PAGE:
Last week, I wrote about human trafficking and the subtle misconceptions that can wreck us, and it quickly became my top-read post. I am amazed and overwhelmed by your generous responses, as so many of you spoke out your own stories, admirable standards, and challenges. I am so thankful for your truth-telling, and maybe I should title this post instead, “Look at all these Real Men and Women!!!” since it’s clear you are a very fine bunch indeed!
As I read and learned from your responses, I realized how powerful righting these toxic misconceptions by speaking the truth can be. And on this note I’d like to tell one more story…
Truth in the Grotesque
There is a mystery embedded in the heart of the red light district. It appeared anonymously, in the middle of the night, unnoticed: an artist stealing into the red light district at midnight not to take pleasure for himself but to tell a simple but unspoken truth.
One morning, the dawning light over the red light district revealed new artwork in its streets. A bronze statue, the naked torso of a woman, held in the hand of a man, and both anchored to each other by the same circle of chains.
The statue was solidly embedded into the cobblestones of the church square of the the ancient and abandoned Oude Kerk or “Old Church,” a 14th century cathedral that now marks the heart of the red light district. Aren’t we all cathedrals in ruins? Sanctuaries vaulted to heaven yet crumbling at the cornerstone?
When the public discovered the statue, the city council set out to remove it, fearing it would offend the sex workers. But the sex workers said, No! Keep it. They went to the city council themselves and insisted that the statue stay in their square, where the cathedral and the red light district meet.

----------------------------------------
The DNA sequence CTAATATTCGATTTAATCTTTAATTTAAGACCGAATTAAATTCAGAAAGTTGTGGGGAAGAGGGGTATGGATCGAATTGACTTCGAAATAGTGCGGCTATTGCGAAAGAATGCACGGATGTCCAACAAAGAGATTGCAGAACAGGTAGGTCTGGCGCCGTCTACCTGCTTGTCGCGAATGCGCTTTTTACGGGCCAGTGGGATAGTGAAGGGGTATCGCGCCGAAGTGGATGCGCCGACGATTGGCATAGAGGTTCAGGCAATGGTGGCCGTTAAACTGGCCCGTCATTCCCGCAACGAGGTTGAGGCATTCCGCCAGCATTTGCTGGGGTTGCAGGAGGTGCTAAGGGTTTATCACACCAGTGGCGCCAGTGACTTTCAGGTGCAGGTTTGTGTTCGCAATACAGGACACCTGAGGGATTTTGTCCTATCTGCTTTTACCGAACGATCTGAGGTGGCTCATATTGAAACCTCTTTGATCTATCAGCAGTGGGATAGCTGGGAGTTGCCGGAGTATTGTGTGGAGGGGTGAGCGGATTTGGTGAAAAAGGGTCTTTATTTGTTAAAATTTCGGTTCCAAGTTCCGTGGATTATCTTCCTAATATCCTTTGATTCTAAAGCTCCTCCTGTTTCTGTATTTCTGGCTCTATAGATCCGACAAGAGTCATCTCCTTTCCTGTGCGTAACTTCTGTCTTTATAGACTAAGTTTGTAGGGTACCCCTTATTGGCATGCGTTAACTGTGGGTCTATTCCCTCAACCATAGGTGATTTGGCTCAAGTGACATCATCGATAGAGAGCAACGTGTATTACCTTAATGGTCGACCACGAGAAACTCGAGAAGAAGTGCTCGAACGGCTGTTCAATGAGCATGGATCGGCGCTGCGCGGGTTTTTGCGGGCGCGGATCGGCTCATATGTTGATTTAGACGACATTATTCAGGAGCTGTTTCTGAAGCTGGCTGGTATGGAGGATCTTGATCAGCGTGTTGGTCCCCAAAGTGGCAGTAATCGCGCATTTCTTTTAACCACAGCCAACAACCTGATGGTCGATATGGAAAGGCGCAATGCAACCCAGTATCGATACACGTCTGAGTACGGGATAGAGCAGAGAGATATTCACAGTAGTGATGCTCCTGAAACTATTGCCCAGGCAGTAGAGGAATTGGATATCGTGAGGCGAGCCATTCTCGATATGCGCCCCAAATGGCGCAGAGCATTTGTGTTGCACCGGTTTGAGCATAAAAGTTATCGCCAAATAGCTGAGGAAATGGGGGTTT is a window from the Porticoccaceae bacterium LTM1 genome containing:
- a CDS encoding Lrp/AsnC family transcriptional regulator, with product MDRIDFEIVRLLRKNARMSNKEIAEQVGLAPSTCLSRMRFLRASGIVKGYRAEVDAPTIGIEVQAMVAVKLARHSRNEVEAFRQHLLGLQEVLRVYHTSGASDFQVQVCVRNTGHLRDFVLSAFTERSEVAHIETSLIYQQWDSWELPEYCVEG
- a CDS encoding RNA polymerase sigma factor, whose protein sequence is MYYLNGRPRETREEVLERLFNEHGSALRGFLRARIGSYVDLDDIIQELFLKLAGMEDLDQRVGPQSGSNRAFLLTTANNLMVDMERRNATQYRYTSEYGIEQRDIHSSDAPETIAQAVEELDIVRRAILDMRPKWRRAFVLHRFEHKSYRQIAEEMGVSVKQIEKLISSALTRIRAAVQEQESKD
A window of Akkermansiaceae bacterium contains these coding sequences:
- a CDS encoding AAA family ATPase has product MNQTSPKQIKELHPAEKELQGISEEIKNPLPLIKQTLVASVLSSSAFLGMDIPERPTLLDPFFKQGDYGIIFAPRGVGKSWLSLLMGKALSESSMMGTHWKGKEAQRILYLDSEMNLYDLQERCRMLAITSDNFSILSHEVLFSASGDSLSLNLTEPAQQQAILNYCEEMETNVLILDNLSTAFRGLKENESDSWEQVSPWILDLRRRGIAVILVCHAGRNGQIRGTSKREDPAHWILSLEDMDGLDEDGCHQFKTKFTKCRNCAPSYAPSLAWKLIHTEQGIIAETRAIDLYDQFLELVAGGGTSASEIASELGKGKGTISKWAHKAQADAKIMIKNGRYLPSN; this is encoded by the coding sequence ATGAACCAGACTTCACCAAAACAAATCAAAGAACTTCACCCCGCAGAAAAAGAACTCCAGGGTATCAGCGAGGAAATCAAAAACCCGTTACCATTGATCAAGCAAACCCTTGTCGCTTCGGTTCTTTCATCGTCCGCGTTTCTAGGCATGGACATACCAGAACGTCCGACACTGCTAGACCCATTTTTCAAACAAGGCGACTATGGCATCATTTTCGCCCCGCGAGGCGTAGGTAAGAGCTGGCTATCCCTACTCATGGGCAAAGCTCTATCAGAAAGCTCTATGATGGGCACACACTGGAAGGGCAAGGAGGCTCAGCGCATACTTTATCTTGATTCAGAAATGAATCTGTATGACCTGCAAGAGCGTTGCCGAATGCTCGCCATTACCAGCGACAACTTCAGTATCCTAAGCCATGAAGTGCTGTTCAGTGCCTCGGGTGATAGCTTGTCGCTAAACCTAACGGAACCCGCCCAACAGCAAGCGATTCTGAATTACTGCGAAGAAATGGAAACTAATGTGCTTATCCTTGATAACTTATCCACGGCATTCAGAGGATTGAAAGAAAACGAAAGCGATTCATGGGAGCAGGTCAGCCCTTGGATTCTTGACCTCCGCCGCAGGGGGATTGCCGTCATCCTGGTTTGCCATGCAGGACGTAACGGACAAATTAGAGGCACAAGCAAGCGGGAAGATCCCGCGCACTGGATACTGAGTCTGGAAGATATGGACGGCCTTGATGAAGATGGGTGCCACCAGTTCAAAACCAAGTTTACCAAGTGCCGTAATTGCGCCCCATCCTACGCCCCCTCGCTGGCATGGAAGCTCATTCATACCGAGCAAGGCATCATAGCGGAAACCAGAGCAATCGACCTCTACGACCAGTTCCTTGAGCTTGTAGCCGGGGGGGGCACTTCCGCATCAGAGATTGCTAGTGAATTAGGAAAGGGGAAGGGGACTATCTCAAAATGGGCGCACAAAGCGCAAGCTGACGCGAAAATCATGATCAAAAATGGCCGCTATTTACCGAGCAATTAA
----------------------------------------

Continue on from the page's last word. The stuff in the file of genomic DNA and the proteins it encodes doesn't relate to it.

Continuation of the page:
I don’t know that I ever heard their reason expressed for keeping the statue, and I don’t know how many prostitutes kept or left their work as a result. But I think this much is clear…something in the statue struck a chord in them. Somehow, these women saw themselves in this bronze reflection and said, Yes, this is it. Trading skin with strangers, the woman becomes faceless. The man becomes a disembodied, groping hand. Whole souls are fragmented into only a muscle, a body part, a limb. And it is impossible to tell who is in bondage to whom.
I wonder if the prostitutes, instead of feeling offense, felt honored that someone had spoken truth about their reality. It is not beautiful, it is not desirable, but there is dignity is truth-telling, even in our darkest districts.
Truth Dispelling Darkness
As we talk about prostitution, pornography, what a woman is worth, and what we are all worth as brothers and sisters in this cosmos, I think the first thing we can do is become truth-tellers.
Let’s not make the grotesque sleek and sophisticated. Let’s reject the pretense that pornographers and strip clubs treat women categorically differently than human traffickers, and that we can compartmentalize our private sexual choices from the rest of our lives.
Sexual empowerment is a euphemism, a word so much human wreckage is hidden behind. But even prostitutes want to be told the truth. And if we want to lead the way to healing, to open up avenues of redemption, the bitter truth must first be told.
How have you observed truth-telling–even in the grotesque–to be redemptive?